A user who has no password

You can save a user whose password_digest is nil.

c = User.new(:name => "carol")
c.save!
c.password_digest                   # => nil

Such a user can't get authenticated, but can exist as a temporary account or placeholder.

c.authenticate(nil)                 # => false

If you don't want such a user to be created, add a validation to your class.

class User < ActiveRecord::Base
  include MiniAuth
  
  validates :password_digest, :presence => true
end

Confirmation of password

The password_confirmation and new_password_confirmation attributes are created automatically.

c = User.find_by_name("carol")
c.setting_password = true
c.attributes = { :password => 'snowman', :password_confirmation => 'iceman' }
c.valid?                            # => false
c.errors[:password]                 # => [ "doesn't match confirmation" ]

a = User.find_by_name("alice")
a.changing_password => true
a.attributes = { :current_password => 'opensesame',
  :new_password => 'snowman', :new_password_confirmation => 'iceman' }
a.valid?                            # => false
a.errors[:new_password]             # => [ "doesn't match confirmation" ]

You don't have to use them, however.

c = User.find_by_name("carol")
c.setting_password = true
c.attributes = { :password => 'snowman' }
c.valid?                            # => true

Mass assignment security

The password_digest column is protected against mass assignment.

c.update_attributes(:password_digest => 'dummy')
c.password_digest                   # => nil (unchanged)

Similarly, the setting_password and changing_password attributes are protected.

c.attributes = { :setting_password => true, :password => '0000' }
c.setting_password?                 # => false

A class that includes Miniauth is forced to adopt the whitelist-principle regarding the mass assignment protection. That is, you have to enumerate the names of attributes that can be set via a hash by the attr_accessible method.

class User < ActiveRecord::Base
  include MiniAuth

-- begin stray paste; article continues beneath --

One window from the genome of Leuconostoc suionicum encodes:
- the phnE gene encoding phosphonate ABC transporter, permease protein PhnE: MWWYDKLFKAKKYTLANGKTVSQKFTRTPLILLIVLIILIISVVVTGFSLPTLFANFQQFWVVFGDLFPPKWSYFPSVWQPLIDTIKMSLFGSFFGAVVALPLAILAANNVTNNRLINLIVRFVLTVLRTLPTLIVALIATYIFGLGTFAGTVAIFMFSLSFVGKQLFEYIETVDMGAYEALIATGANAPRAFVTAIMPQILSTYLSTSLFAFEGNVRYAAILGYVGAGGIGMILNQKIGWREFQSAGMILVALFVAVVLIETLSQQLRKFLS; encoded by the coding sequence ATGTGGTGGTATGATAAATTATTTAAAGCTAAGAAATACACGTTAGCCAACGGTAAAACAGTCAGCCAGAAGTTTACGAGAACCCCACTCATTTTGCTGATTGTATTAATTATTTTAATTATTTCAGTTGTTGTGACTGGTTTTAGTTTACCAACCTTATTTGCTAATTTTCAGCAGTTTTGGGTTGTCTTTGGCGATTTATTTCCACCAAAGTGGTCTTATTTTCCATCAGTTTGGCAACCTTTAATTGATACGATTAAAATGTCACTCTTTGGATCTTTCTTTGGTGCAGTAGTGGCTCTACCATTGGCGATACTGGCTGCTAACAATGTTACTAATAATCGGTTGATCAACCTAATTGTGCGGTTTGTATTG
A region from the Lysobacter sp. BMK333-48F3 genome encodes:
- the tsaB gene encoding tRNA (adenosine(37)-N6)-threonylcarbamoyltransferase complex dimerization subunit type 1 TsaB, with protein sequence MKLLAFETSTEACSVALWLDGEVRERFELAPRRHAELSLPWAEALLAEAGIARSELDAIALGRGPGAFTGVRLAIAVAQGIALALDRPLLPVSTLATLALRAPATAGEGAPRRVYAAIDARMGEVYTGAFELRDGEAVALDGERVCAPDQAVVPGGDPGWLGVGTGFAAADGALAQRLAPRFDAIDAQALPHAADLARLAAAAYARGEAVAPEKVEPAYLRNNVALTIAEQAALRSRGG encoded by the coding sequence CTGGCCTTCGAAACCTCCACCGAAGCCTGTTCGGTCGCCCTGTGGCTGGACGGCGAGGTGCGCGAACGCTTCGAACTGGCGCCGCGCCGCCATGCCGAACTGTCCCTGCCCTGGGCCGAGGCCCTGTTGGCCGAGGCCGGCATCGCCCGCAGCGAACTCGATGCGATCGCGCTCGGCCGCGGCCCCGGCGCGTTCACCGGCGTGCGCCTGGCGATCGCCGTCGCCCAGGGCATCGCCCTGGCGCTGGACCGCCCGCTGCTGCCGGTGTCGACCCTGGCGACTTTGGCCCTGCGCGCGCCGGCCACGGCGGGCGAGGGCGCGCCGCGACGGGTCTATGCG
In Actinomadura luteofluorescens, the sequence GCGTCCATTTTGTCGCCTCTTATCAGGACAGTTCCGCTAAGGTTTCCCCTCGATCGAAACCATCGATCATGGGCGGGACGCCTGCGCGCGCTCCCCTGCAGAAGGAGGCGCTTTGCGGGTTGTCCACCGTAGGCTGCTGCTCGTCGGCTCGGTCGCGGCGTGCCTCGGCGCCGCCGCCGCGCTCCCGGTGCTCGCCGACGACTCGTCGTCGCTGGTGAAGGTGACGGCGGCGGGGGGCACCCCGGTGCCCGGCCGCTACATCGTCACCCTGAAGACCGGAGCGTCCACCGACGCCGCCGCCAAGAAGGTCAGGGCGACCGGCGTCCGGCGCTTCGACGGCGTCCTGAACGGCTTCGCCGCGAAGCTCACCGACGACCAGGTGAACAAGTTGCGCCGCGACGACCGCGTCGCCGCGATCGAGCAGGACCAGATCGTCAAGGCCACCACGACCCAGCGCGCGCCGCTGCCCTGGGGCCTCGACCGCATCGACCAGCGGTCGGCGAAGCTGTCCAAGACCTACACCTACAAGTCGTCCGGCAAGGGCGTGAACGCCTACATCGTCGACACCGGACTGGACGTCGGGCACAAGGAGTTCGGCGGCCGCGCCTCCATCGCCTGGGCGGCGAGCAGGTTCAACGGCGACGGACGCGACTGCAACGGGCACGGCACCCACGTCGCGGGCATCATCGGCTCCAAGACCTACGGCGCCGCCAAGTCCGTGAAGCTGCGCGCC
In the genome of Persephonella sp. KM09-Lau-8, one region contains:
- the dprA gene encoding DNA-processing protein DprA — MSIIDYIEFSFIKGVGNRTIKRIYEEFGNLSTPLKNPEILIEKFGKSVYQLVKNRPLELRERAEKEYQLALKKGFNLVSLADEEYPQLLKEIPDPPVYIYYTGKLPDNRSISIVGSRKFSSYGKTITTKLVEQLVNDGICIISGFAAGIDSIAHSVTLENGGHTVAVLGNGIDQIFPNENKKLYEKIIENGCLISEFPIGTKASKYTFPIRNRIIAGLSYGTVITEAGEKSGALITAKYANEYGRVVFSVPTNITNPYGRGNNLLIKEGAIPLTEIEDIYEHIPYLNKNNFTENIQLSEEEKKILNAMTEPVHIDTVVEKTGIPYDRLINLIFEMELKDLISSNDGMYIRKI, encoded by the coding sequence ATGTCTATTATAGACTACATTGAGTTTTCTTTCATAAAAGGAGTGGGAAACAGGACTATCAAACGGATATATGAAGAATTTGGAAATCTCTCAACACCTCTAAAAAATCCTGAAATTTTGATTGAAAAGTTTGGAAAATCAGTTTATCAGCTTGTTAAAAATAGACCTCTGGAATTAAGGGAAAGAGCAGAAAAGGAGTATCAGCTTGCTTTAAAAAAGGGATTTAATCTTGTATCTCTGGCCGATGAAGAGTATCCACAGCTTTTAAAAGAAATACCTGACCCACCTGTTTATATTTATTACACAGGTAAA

attr_accessible :name, :address, :phone
end

Note that the attributes password, password_confirmation, current_password, new_password, and new_password_confirmation are included in the whitelist by default.

If your class has a role such as :admin, you should enumerate the accessible attributes as follows:

class User < ActiveRecord::Base
  include MiniAuth
  
  attr_accessible :name, :address, :phone
  attr_accessible *(accessible_attributes(:default) + [ :is_admin ]), :as => :admin
end

For more information about mass assignment security, please refer to the Mass Assignment section of Rails Guides.

Random token

MiniAuth::RandomToken module provides an easy way to generate a random token and verify it.

The class method token takes a list of names and defines "generate_#{name}_token" and "verify_#{name}_token" methods dynamically.

class User < ActiveRecord::Base
  include MiniAuth::RandomToken
  
  attr_accessible :name, :address, :phone
  token :auto_login, :mail_confirmation
end

By calling generate_auto_login_token, you can generate a random hex string of 32 letters and set it to the auto_login_token column.

d = User.new(:name => "david")
d.generate_auto_login_token
d.auto_login_token                 # => "8d21d3830a3ef2aafe8a7c0388493883"

Call verify_auto_login_token to verify it. For example,

d.verify_auto_login_token(params[:token])

returns true if params[:token] equals to the generated token. Otherwise it returns false.

License

mini_auth is distributed under the MIT license. (MIT-LICENSE)

Copyright

Copyright (c) 2011-2012 Tsutomu Kuroda t-kuroda@oiax.jp.